AS OW-OF-THIS-WORLD assignments g0. Dr Colin Mclnnes‘s mission is pretty impressive: launching Space Station Alpha. the largest ever space station. into orbit. Mclnnes heads one of the UK's only space systems research groups (at the Department of Aerospace Engineering at the University of Glasgow) and is part of an international team of scientists from the US. Russia. Europe and Japan. Assembly of Alpha starts next year and it is scheduled to be completed in 2002 when it will be home to scientists and astronauts working in its laboratories for the participating countries. Before then. Mclnnes give a talk at the Science Festival using computer animation to give a sneak preview of Alpha. More importantly. given the funding problems which recently beset the European end of the project. Mclnnes will be discussing the various uses for the space station —— from creating ultra-pure pharmaceuticals to carrying out research into human physiology. (Thom Dibdin)

International Space Station Alp/1a, Royal Museum ofScotland, Chambers Street. Sun 7 Apr; 2pm. I

ECCEIITRIC BOFFIIIS, absent- minded protessors, mad obsessives - the public perception oi scientists isn’t always complimentary. So what really lies behind images as wide-ranging as Baron Frankenstein and ., Doctor Who? What is it about the men and women in the lab coats that makes the rest of the world regard them with suspicion? Or are they all, like . Albert Einstein in that tamous photo, sticking their tongue out at those less in the know? From Einstein To Frankenstein: Public Images Of Science, Royal

r “I” .

Museum 0! Scotland, Thurs 11, 7.30pm.


70 The List 5-!8 Apr 1996

IT’S A CLASSIC kids fantasy: being lost in the wilderness with only your wits to save you. Would you - indeed, could you - survive? One person who’d certainly do better than most is Ian Darwin Edwards oi the Royal Botanic Garden, Edinburgh. He has spent time studying the way that Aboriginals in Australia used the bush to provide all their needs. ‘Until ZOO years ago, there was never any kind of agriculture in the whole of Australia,’ he says. ‘Everything the Aboriginals ate, everything they wore, everything they used to cure themselves of illness, all came directly off the land without growing anything in the way of cultivation.’ Luckily for those who wish to share those skills, the Botanics has a collection of over SOD plants from Australia. Darwin Edwards will be demonstrating which at those are edible and how to use them for everything from catching a parrot to making a retreshing, tizzy cordial drink. (Thom Dibdin) Bush Tucker, Royal Botanic Garden Exhibition Hall, Inverleith Bow, Tue 16 Apr, 113m.

BOOKING INFORMATION Box Office: 0131 220 6220

Advance ticket sales and general information about the Edinburgh International Science Festival already available by telephone or post at 149 Rose Street, Edinburgh, ER2 418. The box office will be open to the public tor counter sales every day until Tuesday 16 April at the Royal Museum of Scotland in Chambers Street, 10am-5pm (Mon—Sat); noon-5pm (Suns).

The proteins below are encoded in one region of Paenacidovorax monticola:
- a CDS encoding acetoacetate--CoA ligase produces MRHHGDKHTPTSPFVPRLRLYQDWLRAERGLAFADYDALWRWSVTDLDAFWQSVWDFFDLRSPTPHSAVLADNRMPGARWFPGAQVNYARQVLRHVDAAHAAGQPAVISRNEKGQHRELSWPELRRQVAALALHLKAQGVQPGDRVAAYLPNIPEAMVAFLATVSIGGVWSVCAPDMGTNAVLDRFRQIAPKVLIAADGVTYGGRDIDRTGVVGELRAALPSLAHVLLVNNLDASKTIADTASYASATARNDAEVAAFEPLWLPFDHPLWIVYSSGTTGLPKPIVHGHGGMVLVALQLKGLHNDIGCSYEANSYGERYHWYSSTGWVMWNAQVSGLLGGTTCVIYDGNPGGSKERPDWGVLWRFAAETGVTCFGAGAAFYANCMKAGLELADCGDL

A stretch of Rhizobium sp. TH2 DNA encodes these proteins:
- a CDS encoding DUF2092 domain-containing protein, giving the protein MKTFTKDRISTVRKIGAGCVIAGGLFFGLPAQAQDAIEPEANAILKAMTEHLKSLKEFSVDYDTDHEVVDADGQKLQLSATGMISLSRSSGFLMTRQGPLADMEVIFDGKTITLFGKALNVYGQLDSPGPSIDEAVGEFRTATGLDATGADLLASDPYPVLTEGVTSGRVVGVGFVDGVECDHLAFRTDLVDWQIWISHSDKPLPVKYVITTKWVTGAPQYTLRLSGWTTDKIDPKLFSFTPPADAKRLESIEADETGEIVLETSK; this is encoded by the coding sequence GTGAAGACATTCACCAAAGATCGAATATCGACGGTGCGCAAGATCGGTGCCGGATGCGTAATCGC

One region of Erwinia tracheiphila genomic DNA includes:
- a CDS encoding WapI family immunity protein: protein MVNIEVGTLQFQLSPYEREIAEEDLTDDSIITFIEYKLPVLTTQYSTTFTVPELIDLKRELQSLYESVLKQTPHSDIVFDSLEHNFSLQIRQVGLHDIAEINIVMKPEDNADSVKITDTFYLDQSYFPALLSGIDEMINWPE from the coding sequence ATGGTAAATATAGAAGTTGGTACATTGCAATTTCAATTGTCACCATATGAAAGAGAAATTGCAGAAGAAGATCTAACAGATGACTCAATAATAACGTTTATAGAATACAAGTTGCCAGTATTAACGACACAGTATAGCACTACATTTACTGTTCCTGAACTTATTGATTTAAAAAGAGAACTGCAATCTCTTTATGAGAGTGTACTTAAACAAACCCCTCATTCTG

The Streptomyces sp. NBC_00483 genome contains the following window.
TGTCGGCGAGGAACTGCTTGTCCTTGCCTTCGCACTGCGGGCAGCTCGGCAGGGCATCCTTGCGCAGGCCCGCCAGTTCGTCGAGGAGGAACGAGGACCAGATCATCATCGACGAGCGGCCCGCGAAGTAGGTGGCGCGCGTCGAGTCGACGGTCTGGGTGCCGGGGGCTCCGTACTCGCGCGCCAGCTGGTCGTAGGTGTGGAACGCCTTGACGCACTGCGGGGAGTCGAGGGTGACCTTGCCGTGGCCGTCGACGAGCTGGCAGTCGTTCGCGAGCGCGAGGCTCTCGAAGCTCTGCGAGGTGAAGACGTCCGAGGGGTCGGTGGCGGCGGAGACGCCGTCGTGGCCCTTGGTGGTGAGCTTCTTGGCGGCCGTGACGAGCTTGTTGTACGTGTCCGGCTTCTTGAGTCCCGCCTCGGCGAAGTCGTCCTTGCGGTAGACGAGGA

Tickets for lectures will be on sale at each venue 30 minutes prior to an event starting, providing it has not sold out. Concessions are available to pensioners, the unemployed and students, unless otherwise stated.

I Assembly Rooms 50 George Street. Until 5 Apr. 10am—5pm. The hands-on exhibits ofthe Princes Street Gardens Discovery Dome relocate to the Assemny Rooms alongside the Science Assembly Exhibition and a display of Jurassic Park— style dinosaur eggs.

I Adam House Chambers Street. Until 14 Apr. 10am—5pm. Plenty of hands-on activities in the ‘Science Works' venue. which also houses the Sci-Fun Roadshow. MadLab and the Science Shop. Entry is free. although most workshops carry a small charge.

I Old College South Bridge. Until 16 Apr. The University of Edinburgh's ()ld College lecture theatres and Senate room play host to a variety oftalks and events throughout the Festival.

I Royal Museum of Scotland Chambers Street. Until l4 Apr. The Festival’s Education Centre is the focus for half-day and full-day children's workshops. lt's also home to the Science Playcentre for 3—(i-year-olds.

I Royal Botanic Garden lnvcrleith Row. Until lb Apr. As well as the ongoing ‘bioSClENCE in Scotland' hands-on exhibition and the wonderful array of plants on permanent display. the Garden is the centre for many of the Festival's nattire-orientated events.

I Science Dome West Princes Street Gardens. Until H) May. Illam—Spm. Have ‘Megafun With Computers' at this large interactive show which demonstrates the many uses of computers and lets you take control. Manipulate a mouse with a giant joystick or rival Madonna as youstar in your own MTV video.


I Here Is The Weather Forecast At last lleatber Reid can tell her audience something other than when the next drizzle is expected. as she takes time off from the BBC and the Met Office in

' Glasgow to take us behind the scenes in

the world of weather forecasting. Royal .‘llusetmr o/‘SeoI/aml. Sat (i. ll). l5am.

I svessed Out And Sick Sports injuries

are one thing in the world of Scottish football. but is the players' game affected by stress‘.’ And does that explain French karate kicks into the crowd? ()lrl College Lee/are Theatre /. Sal 6. 2pm.

I The Iceman An international team based at the University of Amsterdam is studying the clothing. equipment and ancfacts found on the 5()()()—year-old but well preserved ‘lceman‘. opening up some secrets from the past. Royal rl/Iuseum o/‘SeoI/aiul. Mon 8. 6pm.